"I was handcuffed by the NCAA rules that prevented me from deriving any benefit from my own name or likeness regardless of the fact that after my final meet, I had no pro league to join," Ohashi said in a video op-ed published by The New York Times last October that again received widespread attention
Meanwhile, UCLA was able to promote the performance on social media, gaining valuable publicity for the school. The video of Ohashi's perfect-10 routine, posted by UCLA Athletics on YouTube, has been viewed more than 126 million times over the past year and a half. A tweet from UCLA gymnastics has nearly 700,000 likes and more than 200,000 retweets.
"The NCAA is a billion-dollar industry built on the backs of college athletes," Ohashi said in the Times video. "How different would things be for me had I been able to use my image and name my last year of school in order to promote the things I want to further my future?"
The NCAA has relented somewhat, announcing earlier this year that it will reform its rules to allow athletes to be paid for the use of their NIL while keeping some guardrails in place to ensure that college sports remain an amateur system.
However, with states opening the door for less-restrictive opportunities through legislation, college sports are undeniably changing. The question is how much.
"It is a Pandora's box," said sports marketing attorney Bob Wallace Jr., chair of the sports law group at Thompson Coburn LLP, noting that NIL pay could become a way for boosters to compensate athletes just like professionals.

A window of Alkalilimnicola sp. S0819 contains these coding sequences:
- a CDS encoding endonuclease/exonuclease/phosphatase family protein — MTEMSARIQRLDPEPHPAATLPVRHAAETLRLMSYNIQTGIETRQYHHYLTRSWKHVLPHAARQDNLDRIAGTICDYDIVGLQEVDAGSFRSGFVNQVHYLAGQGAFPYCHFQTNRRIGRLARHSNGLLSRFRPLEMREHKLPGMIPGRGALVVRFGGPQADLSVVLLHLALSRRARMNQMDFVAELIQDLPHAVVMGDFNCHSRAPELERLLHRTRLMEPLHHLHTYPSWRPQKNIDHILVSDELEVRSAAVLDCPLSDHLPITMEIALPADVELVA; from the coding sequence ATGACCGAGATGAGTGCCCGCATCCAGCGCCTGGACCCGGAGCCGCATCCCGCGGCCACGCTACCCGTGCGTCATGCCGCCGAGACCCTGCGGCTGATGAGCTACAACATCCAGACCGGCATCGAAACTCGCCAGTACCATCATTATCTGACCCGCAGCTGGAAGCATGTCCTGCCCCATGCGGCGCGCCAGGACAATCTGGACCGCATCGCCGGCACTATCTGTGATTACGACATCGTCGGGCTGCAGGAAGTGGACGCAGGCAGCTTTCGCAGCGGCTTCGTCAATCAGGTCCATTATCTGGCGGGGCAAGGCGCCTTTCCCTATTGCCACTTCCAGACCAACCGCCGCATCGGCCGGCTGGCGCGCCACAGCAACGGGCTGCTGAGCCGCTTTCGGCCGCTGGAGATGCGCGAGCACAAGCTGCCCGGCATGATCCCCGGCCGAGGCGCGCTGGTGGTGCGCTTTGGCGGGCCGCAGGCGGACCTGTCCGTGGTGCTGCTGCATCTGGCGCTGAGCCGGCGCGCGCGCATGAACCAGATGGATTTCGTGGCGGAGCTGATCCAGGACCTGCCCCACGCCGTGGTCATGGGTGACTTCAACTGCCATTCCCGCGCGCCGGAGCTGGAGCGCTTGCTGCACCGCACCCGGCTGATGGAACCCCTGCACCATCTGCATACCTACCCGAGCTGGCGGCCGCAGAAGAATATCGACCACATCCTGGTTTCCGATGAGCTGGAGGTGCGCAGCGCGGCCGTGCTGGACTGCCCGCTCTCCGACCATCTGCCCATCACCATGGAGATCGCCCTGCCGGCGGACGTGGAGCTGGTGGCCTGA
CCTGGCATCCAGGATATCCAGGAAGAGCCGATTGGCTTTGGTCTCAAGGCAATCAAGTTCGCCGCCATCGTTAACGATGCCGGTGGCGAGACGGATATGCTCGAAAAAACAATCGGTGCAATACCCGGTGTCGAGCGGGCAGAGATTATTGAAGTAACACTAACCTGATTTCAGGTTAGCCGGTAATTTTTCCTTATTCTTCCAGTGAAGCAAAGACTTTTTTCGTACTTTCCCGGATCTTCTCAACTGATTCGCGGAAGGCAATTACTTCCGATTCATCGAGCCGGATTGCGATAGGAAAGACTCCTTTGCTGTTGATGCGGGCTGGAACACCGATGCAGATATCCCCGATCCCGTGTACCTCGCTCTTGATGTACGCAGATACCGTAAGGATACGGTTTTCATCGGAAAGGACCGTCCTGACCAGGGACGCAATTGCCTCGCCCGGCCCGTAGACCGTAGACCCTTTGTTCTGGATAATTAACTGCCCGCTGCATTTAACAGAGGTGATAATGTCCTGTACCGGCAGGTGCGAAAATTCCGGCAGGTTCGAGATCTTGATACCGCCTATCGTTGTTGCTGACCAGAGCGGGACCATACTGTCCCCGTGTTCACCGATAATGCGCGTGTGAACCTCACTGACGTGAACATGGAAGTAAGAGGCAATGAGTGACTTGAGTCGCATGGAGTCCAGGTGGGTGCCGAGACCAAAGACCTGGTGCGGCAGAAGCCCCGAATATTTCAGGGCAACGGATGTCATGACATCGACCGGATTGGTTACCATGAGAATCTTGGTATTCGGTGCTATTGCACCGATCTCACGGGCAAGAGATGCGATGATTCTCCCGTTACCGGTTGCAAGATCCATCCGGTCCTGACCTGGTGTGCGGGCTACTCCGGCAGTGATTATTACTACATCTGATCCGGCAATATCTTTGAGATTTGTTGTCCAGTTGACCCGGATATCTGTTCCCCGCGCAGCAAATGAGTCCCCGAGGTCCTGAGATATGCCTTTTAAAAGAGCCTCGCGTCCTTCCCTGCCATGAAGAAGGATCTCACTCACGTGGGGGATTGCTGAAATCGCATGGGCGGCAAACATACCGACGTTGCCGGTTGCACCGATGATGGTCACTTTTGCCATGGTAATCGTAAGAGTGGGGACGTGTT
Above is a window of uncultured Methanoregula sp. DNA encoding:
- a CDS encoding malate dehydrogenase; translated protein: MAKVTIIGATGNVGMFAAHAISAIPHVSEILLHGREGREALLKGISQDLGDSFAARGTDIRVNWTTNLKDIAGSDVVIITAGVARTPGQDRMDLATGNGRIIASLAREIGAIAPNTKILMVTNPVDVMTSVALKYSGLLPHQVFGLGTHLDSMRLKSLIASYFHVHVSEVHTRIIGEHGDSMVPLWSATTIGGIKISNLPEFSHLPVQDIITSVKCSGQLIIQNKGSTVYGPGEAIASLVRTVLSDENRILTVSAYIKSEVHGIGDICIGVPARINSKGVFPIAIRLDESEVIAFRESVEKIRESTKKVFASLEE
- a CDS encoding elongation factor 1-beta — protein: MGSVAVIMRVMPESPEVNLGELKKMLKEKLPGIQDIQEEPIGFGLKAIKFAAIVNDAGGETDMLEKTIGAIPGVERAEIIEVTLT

"Then it becomes a question of what was initially the purpose of regulating amateur athletes," he said. "I don't have the answer, but I think we do need to think about how we let student-athletes cash in a little bit on their unique skills."
Money To Be Made
In April, the NCAA Board of Governors adopted a set of recommendations from a special working group to allow athletes to be paid for use of their NIL. The move ostensibly opened the door for sponsorship and endorsement deals, but with guardrails to prevent college sports from becoming "pay for play."
Those guardrails say NIL compensation should represent "a genuine payment for use of their NIL, and [not be] simply a disguised form of pay for athletics participation" and that "schools and conferences [should] play no role in a student-athlete's NIL activities." The working group also said steps must be taken to ensure "schools or boosters are not using NIL opportunities as a recruiting inducement" and that third parties are regulated.
Those rules are more restrictive than what state NIL bills would allow. But maintaining the distinction between NIL pay and "pay for play" is easier said than done.
"These are rights that all of us enjoy: the rights of publicity," said University of Baltimore School of Law associate dean and law professor Dionne Koller, who directs the school's Center for Sport and the Law. "We own our name, image and likeness. These are rights that are stripped away from athletes when they come to college. I think the starting point for me is that these aren't the NCAA's rights to give or take away. These are rights that you come to college with and that every student has. "
College sports, particularly football and men's basketball, generate significant revenue from fans who pay to watch college athletes compete in person or see ads on TV, and also buy merchandise and other collectibles. Division I college athletics programs generate tens of millions per year in revenue, with top schools bringing in as much as $200 million or more, according to data collected by USA Today.